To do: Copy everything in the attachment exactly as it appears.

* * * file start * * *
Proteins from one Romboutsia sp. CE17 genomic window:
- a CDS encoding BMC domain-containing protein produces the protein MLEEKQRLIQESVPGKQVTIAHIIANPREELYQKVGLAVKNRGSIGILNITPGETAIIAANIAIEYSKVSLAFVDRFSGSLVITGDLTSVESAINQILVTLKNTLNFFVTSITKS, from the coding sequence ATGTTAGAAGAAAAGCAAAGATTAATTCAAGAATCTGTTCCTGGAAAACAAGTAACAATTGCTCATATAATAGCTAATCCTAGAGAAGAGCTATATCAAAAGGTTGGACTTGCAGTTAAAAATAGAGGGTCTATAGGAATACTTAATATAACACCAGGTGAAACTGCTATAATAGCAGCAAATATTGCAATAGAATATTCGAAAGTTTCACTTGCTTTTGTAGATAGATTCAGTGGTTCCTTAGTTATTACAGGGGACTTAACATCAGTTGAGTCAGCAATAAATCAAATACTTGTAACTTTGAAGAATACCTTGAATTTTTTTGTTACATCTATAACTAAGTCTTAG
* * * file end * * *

Proteins from one Romboutsia sp. CE17 genomic window:
- a CDS encoding BMC domain-containing protein produces the protein MLEEKQRLIQESVPGKQVTIAHIIANPREELYQKVGLAVKNRGSIGILNITPGETAIIAANIAIEYSKVSLAFVDRFSGSLVITGDLTSVESAINQILVTLKNTLNFFVTSITKS, from the coding sequence ATGTTAGAAGAAAAGCAAAGATTAATTCAAGAATCTGTTCCTGGAAAACAAGTAACAATTGCTCATATAATAGCTAATCCTAGAGAAGAGCTATATCAAAAGGTTGGACTTGCAGTTAAAAATAGAGGGTCTATAGGAATACTTAATATAACACCAGGTGAAACTGCTATAATAGCAGCAAATATTGCAATAGAATATTCGAAAGTTTCACTTGCTTTTGTAGATAGATTCAGTGGTTCCTTAGTTATTACAGGGGACTTAACATCAGTTGAGTCAGCAATAAATCAAATACTTGTAACTTTGAAGAATACCTTGAATTTTTTTGTTACATCTATAACTAAGTCTTAG